Nuclear pharmacy techs work in hospitals in diagnostic centers, administering radioactive drugs to patients who are having imagining scans. With an average annual salary -- according to the U.S. Bureau of Labor Statistics -- of $68,560 and an education requirement of an associate degree, nuclear medicine technology is a lucrative career that doesn't take more than two years of full-time study to break into.
If you're looking for an affordable two-year nuclear pharmacy tech degree, your local community college likely offers in-area rates that can make your health care education reasonably priced. Community colleges typically offer associate of science or associate of applied science programs in this health care area. For example, the Oakland Community College in Bloomfield Hills, Michigan, offers an Associate in Applied Science degree in nuclear medicine technology that provides graduates with the skills and knowledge to join the field in an entry-level position, working in a pharmacy, imaging center or other medical environment.
Technical and Career Schools
Vocational types of schools that focus of health care may offer a nuclear pharmacy tech preparation option. For example, the Midlands Technical College in Columbia, South Carolina, offers a one-year certificate program for students who already have prior academic experience or a degree in a related area such as radiologic technology, nursing or general nuclear technology. Technical and career schools may also offer an associate-level degree as well as a certificate or diploma. The Southwest Technical Institute in Sioux Falls, South Dakota, for example, offers an Associate of Applied Science in this diagnostic area.
Getting the hands-on clinical training that you'll need to work as a nuclear pharmacy tech is necessary before you go into professional practice. Although most community colleges and technical schools offer a practical course or field placement, taking your entire program at a health-care facility provides plenty of experience working with patients and the medications that you'll use during your future career. For example, the Beaumont Health System's School of Nuclear Medicine technology in Royal Oak, Michigan, offers a program that builds upon foundational science coursework that all applicants must take before beginning the curriculum.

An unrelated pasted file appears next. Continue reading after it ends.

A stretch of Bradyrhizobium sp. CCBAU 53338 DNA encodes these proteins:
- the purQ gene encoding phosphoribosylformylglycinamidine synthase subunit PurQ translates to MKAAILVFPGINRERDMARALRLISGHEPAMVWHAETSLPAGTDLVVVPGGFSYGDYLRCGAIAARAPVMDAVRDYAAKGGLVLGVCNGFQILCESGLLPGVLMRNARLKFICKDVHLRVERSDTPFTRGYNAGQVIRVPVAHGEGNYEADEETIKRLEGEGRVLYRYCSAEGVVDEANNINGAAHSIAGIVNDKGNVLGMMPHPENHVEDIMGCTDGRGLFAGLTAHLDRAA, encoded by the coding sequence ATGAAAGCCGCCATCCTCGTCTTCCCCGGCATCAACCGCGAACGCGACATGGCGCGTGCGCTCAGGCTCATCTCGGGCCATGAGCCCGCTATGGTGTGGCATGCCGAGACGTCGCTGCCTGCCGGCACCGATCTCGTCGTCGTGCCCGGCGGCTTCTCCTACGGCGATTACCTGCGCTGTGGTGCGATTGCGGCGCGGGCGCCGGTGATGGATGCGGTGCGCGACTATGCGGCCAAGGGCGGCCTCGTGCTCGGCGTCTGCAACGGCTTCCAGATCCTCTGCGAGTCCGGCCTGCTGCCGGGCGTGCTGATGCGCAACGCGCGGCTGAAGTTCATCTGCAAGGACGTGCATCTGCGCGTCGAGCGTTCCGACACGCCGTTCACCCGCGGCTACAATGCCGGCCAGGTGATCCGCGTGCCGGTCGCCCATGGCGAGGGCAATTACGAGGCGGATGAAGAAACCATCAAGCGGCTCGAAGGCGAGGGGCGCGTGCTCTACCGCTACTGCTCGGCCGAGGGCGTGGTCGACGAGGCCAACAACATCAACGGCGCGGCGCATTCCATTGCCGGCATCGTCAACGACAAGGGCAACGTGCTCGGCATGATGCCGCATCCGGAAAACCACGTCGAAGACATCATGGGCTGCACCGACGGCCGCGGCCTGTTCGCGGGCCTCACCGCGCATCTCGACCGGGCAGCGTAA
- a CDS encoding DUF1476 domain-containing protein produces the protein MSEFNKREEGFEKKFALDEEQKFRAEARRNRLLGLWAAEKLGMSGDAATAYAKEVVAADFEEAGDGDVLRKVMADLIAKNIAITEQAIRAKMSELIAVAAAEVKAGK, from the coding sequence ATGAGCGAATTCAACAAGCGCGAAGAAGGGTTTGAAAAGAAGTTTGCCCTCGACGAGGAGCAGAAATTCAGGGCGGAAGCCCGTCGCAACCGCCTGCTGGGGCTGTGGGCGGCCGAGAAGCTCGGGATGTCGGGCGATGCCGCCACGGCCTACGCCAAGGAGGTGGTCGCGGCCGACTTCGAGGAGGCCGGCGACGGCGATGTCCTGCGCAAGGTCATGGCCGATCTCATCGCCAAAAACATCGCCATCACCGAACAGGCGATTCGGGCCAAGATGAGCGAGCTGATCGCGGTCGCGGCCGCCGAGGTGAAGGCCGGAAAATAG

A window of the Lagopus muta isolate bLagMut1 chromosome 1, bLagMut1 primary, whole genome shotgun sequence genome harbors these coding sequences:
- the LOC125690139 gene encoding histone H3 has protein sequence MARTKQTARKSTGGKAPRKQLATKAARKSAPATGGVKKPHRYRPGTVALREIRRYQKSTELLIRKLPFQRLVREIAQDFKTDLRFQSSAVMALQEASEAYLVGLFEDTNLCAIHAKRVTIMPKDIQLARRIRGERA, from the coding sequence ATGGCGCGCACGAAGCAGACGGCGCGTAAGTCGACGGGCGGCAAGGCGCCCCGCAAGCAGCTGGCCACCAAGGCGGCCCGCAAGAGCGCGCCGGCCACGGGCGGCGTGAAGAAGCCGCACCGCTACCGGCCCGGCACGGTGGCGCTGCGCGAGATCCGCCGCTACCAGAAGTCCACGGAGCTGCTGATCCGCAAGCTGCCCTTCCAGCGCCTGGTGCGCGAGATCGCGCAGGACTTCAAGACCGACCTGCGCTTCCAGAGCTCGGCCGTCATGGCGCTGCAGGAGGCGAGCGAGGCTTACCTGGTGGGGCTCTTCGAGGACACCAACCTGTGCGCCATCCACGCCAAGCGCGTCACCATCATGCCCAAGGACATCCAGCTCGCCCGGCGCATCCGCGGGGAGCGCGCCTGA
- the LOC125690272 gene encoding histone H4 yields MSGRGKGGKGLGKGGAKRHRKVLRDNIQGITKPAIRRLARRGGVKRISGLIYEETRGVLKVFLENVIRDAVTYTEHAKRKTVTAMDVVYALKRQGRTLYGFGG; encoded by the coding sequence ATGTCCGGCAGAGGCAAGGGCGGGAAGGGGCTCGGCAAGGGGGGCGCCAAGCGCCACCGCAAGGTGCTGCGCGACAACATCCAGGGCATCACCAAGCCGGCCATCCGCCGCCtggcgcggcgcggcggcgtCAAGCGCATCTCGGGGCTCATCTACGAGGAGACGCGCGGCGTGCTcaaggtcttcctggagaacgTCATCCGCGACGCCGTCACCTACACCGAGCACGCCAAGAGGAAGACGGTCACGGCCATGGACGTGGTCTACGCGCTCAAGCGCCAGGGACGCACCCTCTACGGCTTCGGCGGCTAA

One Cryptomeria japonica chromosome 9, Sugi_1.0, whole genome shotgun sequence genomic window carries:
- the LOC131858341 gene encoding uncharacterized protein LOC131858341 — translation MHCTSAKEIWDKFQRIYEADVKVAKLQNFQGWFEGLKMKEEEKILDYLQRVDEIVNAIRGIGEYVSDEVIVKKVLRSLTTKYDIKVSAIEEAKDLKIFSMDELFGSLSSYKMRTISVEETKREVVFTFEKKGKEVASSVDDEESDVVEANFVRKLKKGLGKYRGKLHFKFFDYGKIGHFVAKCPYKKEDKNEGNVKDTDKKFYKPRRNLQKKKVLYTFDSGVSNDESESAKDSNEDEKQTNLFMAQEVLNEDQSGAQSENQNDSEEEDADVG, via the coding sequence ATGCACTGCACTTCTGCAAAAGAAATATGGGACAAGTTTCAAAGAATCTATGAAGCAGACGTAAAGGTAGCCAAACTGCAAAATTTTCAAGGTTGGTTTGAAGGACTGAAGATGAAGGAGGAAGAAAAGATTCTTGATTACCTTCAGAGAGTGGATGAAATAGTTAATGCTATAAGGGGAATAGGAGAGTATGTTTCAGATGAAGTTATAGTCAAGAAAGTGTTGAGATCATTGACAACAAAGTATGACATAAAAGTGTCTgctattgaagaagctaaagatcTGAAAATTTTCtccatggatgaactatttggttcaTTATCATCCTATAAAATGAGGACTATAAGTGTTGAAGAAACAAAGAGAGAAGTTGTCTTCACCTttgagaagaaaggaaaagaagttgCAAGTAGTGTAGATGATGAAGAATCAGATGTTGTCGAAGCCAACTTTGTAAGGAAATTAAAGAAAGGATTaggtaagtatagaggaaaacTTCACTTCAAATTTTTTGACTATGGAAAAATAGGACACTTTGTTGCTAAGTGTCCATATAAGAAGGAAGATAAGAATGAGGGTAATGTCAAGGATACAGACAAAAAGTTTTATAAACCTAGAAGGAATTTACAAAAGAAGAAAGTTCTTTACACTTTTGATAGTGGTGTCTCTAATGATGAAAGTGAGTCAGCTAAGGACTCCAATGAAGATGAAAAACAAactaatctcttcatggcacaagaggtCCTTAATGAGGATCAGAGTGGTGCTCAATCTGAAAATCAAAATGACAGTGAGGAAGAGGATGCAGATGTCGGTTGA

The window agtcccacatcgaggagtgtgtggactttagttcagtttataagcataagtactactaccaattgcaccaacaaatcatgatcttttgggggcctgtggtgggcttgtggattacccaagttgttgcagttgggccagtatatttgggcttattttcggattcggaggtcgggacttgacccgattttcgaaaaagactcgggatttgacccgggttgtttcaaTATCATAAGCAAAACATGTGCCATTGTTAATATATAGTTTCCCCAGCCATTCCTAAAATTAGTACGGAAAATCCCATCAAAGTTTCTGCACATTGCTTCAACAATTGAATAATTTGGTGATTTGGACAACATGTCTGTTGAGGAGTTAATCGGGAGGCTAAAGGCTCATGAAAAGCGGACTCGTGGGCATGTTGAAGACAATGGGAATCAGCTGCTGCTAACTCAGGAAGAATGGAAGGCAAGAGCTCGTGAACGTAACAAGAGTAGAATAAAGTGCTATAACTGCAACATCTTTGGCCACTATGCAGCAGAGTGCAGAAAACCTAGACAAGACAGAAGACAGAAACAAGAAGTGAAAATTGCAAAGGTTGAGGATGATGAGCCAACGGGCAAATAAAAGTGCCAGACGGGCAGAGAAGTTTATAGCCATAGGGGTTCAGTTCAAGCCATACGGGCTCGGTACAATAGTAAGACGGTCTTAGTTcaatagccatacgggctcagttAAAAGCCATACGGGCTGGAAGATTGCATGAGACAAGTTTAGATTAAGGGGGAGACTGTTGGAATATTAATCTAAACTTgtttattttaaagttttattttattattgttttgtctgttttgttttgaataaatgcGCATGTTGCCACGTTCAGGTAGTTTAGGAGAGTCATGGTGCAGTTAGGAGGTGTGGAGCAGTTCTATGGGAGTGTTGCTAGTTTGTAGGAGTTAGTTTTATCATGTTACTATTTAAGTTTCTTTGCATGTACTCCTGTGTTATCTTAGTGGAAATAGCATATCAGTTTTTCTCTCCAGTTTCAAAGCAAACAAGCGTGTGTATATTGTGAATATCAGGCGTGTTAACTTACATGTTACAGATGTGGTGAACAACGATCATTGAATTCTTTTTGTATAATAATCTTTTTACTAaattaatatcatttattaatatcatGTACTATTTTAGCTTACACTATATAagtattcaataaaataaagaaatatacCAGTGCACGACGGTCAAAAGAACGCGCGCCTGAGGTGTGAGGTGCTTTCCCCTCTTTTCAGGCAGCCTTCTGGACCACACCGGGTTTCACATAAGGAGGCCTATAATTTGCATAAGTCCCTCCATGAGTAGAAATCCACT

Although each school's specific curriculum requirements may vary, you'll find similar in-class courses as well as hands-on practicals throughout most nuclear pharmacy technician preparation programs. You'll need to take basic science courses, classes on using nuclear medicine and other related clinical coursework during your educational career. For example, Macomb Community College in Warren, Michigan, requires students to take human anatomy and physiology, physics, chemistry, medical terminology, radiation safety, radio pharmacy, clinical nuclear medicine and instrumentation courses.
2016 Salary Information for Nuclear Medicine Technologists
Nuclear medicine technologists earned a median annual salary of $74,350 in 2016, according to the U.S. Bureau of Labor Statistics. On the low end, nuclear medicine technologists earned a 25th percentile salary of $62,900, meaning 75 percent earned more than this amount. The 75th percentile salary is $88,610, meaning 25 percent earn more. In 2016, 20,100 people were employed in the U.S. as nuclear medicine technologists.
- U.S. Bureau of Labor Statistics: Nuclear Medicine Technologists
- Oakland Community College: Nuclear Medicine Technology
- Midlands Technical College: Nuclear Medicine Technology
- Southeast Technical Institute: Nuclear Medicine Technology, AAS
- Beaumont Health System: School of Nuclear Medicine Technology
- Macomb Community College: Nuclear Medicine Technology
- U.S. Bureau of Labor Statistics: Occupational Outlook Handbook: Nuclear Medicine Technologists
- Career Trend: Nuclear Medicine Technologists
- John Foxx/Stockbyte/Getty Images